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US alleviates Lebanon's sanctions concerns over energy deal

US Ambassador to Lebanon Dorothy Shea provided a Treasury Department letter that addressed concerns over the energy plan's potential to violate sanctions on Syria.
Lebanese wait to fill their gas cylinders in the southern city of Sidon amidst a deepening economic crisis, on Aug. 10, 2021.

Lebanon says the United States has provided further assurances that a regional energy deal involving Syria won’t run afoul of US sanctions, the Lebanese prime minister’s office said on Friday. 

A US-endorsed deal would transport Egyptian natural gas to energy-starved Lebanon using the Arab Gas Pipeline, an existing transnational pipeline extending from Egypt to Lebanon through Jordan and Syria. For its participation in the World Bank-financed project, the Syrian government is expected to receive in-kind compensation instead of cash payments. 

Questions remain over whether the energy project would contradict US sanctions on the Syrian government and its benefactors. The Caesar Act allows the United States to sanction third parties who do business with the Syrian government, specifically in the construction, engineering, aviation and energy sectors. In October, senior State Department official Victoria Nuland said that because the deal “falls under the humanitarian category, no sanctions waiver would be required.”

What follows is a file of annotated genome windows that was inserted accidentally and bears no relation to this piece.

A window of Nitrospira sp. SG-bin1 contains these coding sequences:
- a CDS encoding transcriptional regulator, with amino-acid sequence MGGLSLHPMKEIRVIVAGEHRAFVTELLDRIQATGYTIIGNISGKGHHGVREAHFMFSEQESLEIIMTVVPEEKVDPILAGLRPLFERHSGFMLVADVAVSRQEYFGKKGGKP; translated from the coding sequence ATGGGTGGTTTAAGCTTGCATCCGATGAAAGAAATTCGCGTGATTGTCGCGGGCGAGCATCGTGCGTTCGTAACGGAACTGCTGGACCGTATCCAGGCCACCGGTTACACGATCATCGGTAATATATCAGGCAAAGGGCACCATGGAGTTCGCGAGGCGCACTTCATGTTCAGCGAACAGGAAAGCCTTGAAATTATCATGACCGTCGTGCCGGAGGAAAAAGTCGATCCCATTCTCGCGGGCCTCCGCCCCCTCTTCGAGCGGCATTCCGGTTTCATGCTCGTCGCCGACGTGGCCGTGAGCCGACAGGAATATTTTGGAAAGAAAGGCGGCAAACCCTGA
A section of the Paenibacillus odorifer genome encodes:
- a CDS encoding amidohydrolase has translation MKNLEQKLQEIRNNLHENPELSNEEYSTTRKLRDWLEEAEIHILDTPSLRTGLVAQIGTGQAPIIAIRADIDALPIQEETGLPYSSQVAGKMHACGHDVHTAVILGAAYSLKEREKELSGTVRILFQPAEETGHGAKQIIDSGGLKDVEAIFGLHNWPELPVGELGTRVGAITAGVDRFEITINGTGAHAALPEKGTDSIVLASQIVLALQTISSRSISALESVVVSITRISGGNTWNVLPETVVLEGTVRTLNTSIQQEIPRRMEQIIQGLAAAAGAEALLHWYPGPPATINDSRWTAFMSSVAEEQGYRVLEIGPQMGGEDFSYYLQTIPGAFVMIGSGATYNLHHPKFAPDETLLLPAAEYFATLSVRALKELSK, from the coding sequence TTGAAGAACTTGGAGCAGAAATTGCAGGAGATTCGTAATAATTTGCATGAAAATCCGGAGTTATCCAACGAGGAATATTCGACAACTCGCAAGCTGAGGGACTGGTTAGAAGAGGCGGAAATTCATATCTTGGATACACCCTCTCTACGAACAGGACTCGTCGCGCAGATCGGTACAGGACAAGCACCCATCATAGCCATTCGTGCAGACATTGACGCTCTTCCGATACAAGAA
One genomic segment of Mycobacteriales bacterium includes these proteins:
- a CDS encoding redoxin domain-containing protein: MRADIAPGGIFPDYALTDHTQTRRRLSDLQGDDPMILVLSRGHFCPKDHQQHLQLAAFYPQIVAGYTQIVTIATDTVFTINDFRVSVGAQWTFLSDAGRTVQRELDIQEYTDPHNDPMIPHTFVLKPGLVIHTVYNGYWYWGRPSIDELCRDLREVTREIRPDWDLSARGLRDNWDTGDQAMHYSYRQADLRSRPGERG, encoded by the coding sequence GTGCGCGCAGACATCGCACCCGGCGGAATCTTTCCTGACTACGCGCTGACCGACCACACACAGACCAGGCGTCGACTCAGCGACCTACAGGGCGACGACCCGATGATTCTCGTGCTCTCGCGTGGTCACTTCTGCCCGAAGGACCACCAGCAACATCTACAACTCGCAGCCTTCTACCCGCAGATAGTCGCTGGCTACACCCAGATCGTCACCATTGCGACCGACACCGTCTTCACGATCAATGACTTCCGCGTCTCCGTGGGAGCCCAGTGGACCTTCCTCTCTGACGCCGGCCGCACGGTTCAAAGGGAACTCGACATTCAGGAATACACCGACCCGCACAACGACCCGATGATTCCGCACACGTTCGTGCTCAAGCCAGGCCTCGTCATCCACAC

But last month, Egyptian Minister of Petroleum and Mineral Resources Tarek El Molla told Al-Monitor that Cairo was still seeking assurances from Washington that its involvement in the energy deal wouldn’t violate sanctions. 

During a meeting in Beirut on Friday, US Ambassador to Lebanon Dorothy Shea told Lebanese Prime Minister Najib Mikati that there are no concerns regarding potential sanctions, his office said.  

Shea handed Mikati a US Treasury Department letter “to answer some of the concerns the Lebanese authorities had regarding regional energy agreements that the United States helped facilitate between Lebanon, Jordan and Egypt," according to a statement from Mikati’s office.  

In a statement posted to the US Embassy’s website, Shea confirmed she delivered a letter that addressed some concerns held by Lebanese authorities. She added that the Treasury letter “represents forward momentum, an important milestone as we continue to make progress to bring safer, cleaner, more reliable and more sustainable energy solutions to help address the energy crisis.”

Power outages caused by a shortage of fuel are deepening Lebanon’s economic and humanitarian crisis. The Lebanese currency has lost around 90% of its value since 2019, plunging millions into poverty.